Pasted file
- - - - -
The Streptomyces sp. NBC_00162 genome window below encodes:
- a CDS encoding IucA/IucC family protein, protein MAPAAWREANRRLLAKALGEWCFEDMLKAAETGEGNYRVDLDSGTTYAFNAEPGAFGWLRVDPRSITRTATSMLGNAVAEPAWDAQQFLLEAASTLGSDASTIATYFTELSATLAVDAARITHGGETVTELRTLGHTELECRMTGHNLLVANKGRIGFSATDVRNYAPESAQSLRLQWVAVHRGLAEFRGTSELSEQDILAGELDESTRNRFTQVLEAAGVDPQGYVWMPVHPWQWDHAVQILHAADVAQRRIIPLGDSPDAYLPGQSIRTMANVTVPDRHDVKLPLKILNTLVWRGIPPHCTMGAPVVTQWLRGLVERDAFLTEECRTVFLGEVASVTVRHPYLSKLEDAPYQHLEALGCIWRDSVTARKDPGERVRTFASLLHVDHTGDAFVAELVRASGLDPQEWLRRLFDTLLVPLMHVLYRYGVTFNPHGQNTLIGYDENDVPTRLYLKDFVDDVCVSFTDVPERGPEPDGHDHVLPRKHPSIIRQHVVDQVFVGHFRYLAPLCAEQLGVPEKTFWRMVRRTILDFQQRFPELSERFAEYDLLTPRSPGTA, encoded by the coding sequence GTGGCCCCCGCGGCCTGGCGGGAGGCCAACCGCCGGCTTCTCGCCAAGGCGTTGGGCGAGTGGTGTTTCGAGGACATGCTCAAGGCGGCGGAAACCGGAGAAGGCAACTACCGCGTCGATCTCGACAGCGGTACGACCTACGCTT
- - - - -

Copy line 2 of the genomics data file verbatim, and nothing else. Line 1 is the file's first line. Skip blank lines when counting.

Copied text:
- a CDS encoding IucA/IucC family protein, protein MAPAAWREANRRLLAKALGEWCFEDMLKAAETGEGNYRVDLDSGTTYAFNAEPGAFGWLRVDPRSITRTATSMLGNAVAEPAWDAQQFLLEAASTLGSDASTIATYFTELSATLAVDAARITHGGETVTELRTLGHTELECRMTGHNLLVANKGRIGFSATDVRNYAPESAQSLRLQWVAVHRGLAEFRGTSELSEQDILAGELDESTRNRFTQVLEAAGVDPQGYVWMPVHPWQWDHAVQILHAADVAQRRIIPLGDSPDAYLPGQSIRTMANVTVPDRHDVKLPLKILNTLVWRGIPPHCTMGAPVVTQWLRGLVERDAFLTEECRTVFLGEVASVTVRHPYLSKLEDAPYQHLEALGCIWRDSVTARKDPGERVRTFASLLHVDHTGDAFVAELVRASGLDPQEWLRRLFDTLLVPLMHVLYRYGVTFNPHGQNTLIGYDENDVPTRLYLKDFVDDVCVSFTDVPERGPEPDGHDHVLPRKHPSIIRQHVVDQVFVGHFRYLAPLCAEQLGVPEKTFWRMVRRTILDFQQRFPELSERFAEYDLLTPRSPGTA, encoded by the coding sequence GTGGCCCCCGCGGCCTGGCGGGAGGCCAACCGCCGGCTTCTCGCCAAGGCGTTGGGCGAGTGGTGTTTCGAGGACATGCTCAAGGCGGCGGAAACCGGAGAAGGCAACTACCGCGTCGATCTCGACAGCGGTACGACCTACGCTT